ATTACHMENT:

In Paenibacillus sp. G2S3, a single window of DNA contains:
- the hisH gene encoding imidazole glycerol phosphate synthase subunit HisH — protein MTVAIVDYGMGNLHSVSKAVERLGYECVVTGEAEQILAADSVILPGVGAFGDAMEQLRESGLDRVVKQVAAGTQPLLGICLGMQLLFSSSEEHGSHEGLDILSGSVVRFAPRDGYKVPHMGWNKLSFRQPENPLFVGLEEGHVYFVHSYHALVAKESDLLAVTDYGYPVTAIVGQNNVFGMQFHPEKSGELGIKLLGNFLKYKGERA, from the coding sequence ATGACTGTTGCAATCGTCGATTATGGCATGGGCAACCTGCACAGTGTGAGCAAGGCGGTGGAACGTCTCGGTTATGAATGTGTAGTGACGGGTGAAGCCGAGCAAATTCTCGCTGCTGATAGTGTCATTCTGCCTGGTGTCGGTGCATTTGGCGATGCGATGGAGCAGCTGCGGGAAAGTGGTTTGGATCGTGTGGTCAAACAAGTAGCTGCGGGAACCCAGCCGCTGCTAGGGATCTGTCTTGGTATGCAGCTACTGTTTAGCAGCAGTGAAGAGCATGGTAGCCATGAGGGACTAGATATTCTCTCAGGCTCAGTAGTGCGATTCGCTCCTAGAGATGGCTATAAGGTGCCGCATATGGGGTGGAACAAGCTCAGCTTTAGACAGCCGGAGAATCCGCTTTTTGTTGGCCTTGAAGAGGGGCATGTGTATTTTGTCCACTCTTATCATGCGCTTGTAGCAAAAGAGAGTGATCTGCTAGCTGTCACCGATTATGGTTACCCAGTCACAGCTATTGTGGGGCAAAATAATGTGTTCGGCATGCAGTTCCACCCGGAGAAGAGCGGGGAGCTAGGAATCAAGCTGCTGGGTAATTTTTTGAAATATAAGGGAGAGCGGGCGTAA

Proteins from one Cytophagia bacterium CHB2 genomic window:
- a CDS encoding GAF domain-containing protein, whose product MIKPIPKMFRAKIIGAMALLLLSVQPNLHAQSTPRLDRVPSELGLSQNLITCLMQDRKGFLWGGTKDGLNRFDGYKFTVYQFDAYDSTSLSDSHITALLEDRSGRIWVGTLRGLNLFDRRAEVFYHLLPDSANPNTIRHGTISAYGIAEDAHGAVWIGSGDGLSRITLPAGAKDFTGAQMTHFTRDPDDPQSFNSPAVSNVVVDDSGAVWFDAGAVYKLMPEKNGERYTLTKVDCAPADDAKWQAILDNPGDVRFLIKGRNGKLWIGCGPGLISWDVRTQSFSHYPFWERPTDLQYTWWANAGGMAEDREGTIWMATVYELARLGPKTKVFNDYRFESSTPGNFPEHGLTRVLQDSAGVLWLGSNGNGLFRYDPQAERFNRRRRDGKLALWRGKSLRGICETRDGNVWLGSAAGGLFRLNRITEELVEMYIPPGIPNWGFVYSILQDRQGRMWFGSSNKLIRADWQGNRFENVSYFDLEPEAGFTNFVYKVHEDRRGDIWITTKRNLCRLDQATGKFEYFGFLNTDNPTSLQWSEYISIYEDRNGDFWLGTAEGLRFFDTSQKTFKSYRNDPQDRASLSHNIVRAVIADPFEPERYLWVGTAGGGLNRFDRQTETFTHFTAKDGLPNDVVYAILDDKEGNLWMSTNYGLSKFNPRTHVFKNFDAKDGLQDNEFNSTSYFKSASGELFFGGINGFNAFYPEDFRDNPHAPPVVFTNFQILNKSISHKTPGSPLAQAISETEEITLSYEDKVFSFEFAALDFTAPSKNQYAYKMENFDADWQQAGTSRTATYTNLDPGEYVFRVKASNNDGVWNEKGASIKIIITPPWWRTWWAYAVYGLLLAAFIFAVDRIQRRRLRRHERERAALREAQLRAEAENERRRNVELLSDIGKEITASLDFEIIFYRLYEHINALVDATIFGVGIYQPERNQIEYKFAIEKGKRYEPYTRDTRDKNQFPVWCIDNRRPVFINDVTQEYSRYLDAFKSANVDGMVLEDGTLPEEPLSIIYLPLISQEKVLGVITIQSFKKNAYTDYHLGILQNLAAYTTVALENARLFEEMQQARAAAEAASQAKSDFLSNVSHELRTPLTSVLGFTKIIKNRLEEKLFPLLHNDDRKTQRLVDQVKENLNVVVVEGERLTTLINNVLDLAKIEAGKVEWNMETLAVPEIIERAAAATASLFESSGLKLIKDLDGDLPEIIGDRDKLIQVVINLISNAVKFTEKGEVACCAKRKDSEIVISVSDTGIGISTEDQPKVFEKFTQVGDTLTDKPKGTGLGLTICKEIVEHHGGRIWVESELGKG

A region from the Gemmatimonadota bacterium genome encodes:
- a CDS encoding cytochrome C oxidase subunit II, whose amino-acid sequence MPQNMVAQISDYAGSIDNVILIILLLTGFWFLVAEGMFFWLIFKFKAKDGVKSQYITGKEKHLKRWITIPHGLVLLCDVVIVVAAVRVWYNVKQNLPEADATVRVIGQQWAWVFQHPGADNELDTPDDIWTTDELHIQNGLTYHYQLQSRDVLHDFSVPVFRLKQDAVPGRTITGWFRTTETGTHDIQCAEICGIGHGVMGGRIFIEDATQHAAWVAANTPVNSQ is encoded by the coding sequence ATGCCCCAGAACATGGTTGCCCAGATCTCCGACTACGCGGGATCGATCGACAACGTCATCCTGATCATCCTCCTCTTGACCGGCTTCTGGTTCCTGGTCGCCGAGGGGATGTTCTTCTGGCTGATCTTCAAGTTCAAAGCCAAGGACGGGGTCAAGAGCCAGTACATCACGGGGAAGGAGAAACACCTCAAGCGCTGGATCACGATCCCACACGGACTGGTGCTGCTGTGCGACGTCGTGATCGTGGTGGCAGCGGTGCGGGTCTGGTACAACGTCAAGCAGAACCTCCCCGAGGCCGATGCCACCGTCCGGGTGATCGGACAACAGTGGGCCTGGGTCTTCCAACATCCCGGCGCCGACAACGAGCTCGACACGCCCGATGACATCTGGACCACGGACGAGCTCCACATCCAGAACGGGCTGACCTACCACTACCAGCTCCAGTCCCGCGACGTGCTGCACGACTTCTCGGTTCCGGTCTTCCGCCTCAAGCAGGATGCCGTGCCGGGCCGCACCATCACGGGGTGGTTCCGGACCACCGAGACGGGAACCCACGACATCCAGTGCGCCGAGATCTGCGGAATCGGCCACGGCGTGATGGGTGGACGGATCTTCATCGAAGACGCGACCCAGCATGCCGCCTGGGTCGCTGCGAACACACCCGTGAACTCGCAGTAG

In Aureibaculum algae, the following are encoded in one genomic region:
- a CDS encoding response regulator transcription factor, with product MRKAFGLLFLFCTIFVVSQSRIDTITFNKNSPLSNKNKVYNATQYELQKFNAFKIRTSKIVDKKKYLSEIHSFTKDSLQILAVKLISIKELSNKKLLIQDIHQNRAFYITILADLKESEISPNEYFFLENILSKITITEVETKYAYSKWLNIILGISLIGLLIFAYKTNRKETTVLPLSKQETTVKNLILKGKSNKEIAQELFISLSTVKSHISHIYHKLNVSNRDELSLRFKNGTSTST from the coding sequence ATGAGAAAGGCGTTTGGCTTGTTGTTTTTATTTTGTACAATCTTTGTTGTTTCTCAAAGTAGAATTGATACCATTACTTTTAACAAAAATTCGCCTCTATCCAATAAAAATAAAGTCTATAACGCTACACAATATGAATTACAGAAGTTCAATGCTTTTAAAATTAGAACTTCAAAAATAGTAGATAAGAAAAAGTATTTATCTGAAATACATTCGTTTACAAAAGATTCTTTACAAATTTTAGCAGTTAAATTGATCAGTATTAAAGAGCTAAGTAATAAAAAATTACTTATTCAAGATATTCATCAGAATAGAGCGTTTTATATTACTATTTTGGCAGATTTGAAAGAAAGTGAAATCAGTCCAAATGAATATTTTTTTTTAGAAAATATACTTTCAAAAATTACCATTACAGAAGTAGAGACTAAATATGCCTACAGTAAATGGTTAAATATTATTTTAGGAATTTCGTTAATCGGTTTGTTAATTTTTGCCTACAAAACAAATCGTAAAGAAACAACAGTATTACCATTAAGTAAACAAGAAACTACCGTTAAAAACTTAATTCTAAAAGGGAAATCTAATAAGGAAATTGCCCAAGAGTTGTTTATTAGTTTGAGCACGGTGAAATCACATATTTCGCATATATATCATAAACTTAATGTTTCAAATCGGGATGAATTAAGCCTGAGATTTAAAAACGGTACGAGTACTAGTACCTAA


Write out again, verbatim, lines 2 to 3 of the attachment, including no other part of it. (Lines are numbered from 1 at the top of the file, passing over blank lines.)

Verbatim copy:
- the hisH gene encoding imidazole glycerol phosphate synthase subunit HisH — protein MTVAIVDYGMGNLHSVSKAVERLGYECVVTGEAEQILAADSVILPGVGAFGDAMEQLRESGLDRVVKQVAAGTQPLLGICLGMQLLFSSSEEHGSHEGLDILSGSVVRFAPRDGYKVPHMGWNKLSFRQPENPLFVGLEEGHVYFVHSYHALVAKESDLLAVTDYGYPVTAIVGQNNVFGMQFHPEKSGELGIKLLGNFLKYKGERA, from the coding sequence ATGACTGTTGCAATCGTCGATTATGGCATGGGCAACCTGCACAGTGTGAGCAAGGCGGTGGAACGTCTCGGTTATGAATGTGTAGTGACGGGTGAAGCCGAGCAAATTCTCGCTGCTGATAGTGTCATTCTGCCTGGTGTCGGTGCATTTGGCGATGCGATGGAGCAGCTGCGGGAAAGTGGTTTGGATCGTGTGGTCAAACAAGTAGCTGCGGGAACCCAGCCGCTGCTAGGGATCTGTCTTGGTATGCAGCTACTGTTTAGCAGCAGTGAAGAGCATGGTAGCCATGAGGGACTAGATATTCTCTCAGGCTCAGTAGTGCGATTCGCTCCTAGAGATGGCTATAAGGTGCCGCATATGGGGTGGAACAAGCTCAGCTTTAGACAGCCGGAGAATCCGCTTTTTGTTGGCCTTGAAGAGGGGCATGTGTATTTTGTCCACTCTTATCATGCGCTTGTAGCAAAAGAGAGTGATCTGCTAGCTGTCACCGATTATGGTTACCCAGTCACAGCTATTGTGGGGCAAAATAATGTGTTCGGCATGCAGTTCCACCCGGAGAAGAGCGGGGAGCTAGGAATCAAGCTGCTGGGTAATTTTTTGAAATATAAGGGAGAGCGGGCGTAA

Proteins from one Cytophagia bacterium CHB2 genomic window: